Tag Archives: Marble

Asthetique Group’s The Y in Moscow is Ready Made for Millennials

Custom wallpaper defines the second floor’s main dining room, with gray chairs by Saba and peach chairs by Kristalia. Photography by Mikhail Loskutov.

Millennials aren’t just about avocado toast, although the distinctive green, often mixed with peach, is a clear menu favorite around the world. The Y—a new 6,000-square-foot eatery in Moscow featuring a first floor with two open kitchens and 200 seats divided between a casual dining area and coffee shop and formal areas up above—is a textbook example of that generation’s preferred flavor.

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“We took inspiration from how the ‘70s vibe touched on this generation,” a look that’s prevalent throughout the city’s up-and-coming Hamovniki neighborhood, says designer Alina Pimkina of New York City-based Asthetíque Group, who headed up the project with partner Julien Albertini.

The floors of the large private dining room are a checkerboard of white and brown marble and oak; chairs are by ABC and the tables and velvet-covered banquettes are custom. Photography by Mikhail Loskutov.

The pair also name-checked film director Wes Anderson as a muse; his love of ornament and obsessive symmetry clearly inspired the brass birdcage-like lighting above neat rows of custom chairs in the first-floor dining area. “We pay extreme attention to detail,” says Albertini, “and that makes the place feel very unique, modern, and luxurious.” Rather like the restaurant’s clientele itself.

Keep scrolling for more images from this project >

In the first-floor dining area, custom brass sconces hang over custom oak tables; the gray-teal chairs are by Poiat. Photography by Mikhail Loskutov.
A white marble countertop with a brass sheet metal face defines the open kitchen’s bar, featuring a brass and fluted glass overhang. Photography by Mikhail Loskutov. 
Near the entrance, a cafe layers a custom marble-topped oak counter with a column covered in Midas’s liquid brass and chairs by &tradition. Photography by Mikhail Loskutov.
Bahia chairs gather in the small private dining room on the second floor, which also features custom lighting, tables, and curtains. Photography by Mikhail Loskutov.
The men’s bathroom on the second floor features a perforated metal and concrete cabinet with custom bronze mirrors and Dornbracht faucets. Photography by Mikhail Loskutov.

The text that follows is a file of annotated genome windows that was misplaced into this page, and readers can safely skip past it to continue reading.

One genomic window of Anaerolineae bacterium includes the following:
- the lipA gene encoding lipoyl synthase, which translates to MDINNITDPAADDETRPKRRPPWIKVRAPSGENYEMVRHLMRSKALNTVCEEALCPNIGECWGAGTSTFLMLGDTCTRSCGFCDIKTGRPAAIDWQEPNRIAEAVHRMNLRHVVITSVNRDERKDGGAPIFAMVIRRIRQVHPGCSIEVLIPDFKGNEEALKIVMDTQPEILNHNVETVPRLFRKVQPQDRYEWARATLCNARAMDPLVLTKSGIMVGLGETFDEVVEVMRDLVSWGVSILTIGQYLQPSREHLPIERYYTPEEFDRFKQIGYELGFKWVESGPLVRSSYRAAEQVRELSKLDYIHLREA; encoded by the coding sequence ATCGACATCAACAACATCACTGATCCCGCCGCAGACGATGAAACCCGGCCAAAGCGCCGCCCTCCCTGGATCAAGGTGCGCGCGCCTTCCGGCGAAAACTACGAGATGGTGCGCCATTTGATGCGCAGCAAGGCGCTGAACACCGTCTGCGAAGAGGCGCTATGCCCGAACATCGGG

The walls of the women’s bathroom on the first floor are oak or stainless steel, the latter with a gradated polish from opaque to mirror. Photography by Mikhail Loskutov.

Read more: Birch by DA Architecture Bureau: 2018 Best of Year Winner for Casual Dining

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Messana O’Rorke Goes Minimalist for Malin+Goetz’s Century City Shop

Flooring throughout is LV Wood Flooring’s European oak in a herringbone installation. Photography by Eric Laignel.


For more than 20 years Messana O’Rorke has lent its bold minimalism to residences from coast to coast. There’s a good chance that over the decades many of those home owners have stocked their bathrooms and showers with products from Malin+Goetz, the go-to brand for high-design hygiene aficionados. Messana O’Rorke has even designed a few Malin+Goetz shops, including locations on New York’s Madison Avenue and Elizabeth Street, and outposts in Santa Monica and downtown LA.

Raised, backlit stainless-steel letters with LED lighting announce the entrance. Photography by Eric Laignel.

For their latest collaboration, a shop in Century City’s Westfield Mall, they wanted to go back to the beginning. “Our inspiration was the original store in Chelsea,” says co-founder and principal Brian Messana. “We wanted to create two distinct spaces in one, and specific areas for the product lines, which the Chelsea store successfully achieves.”

Read More: Peter Marino Channels Chanel with Showstopping Stores in Istanbul and Tokyo

An Arabescato marble island houses a sink by Kohler Co. with a Vola faucet. Photography by Eric Laignel.


As does Century City, with a light and bright entrance area finished in diamond plaster and a rear area in wall-to-wall-to-ceiling fumed oak. Finishes of black granite and marble reference the brand’s black-and-white packaging, which surely will look just as fresh in another 20 years.

A dramatic expanse of absolute black granite forms a display in the back of the shop. Photography by Eric Laignel.
Acrylic shelves allow the products to float against the walls. Photography by Eric Laignel.
Near the back, walls and ceilings of fumed 12-inch wide European oak meet walls of polished and waxed diamond plaster. Photography by Eric Laignel.

Read More: Mykita’s New SoHo Flagship Blends Handcraft and High-Tech

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Lucy Harris Studio Invests in a Classic Look for a Financial Services Headquarters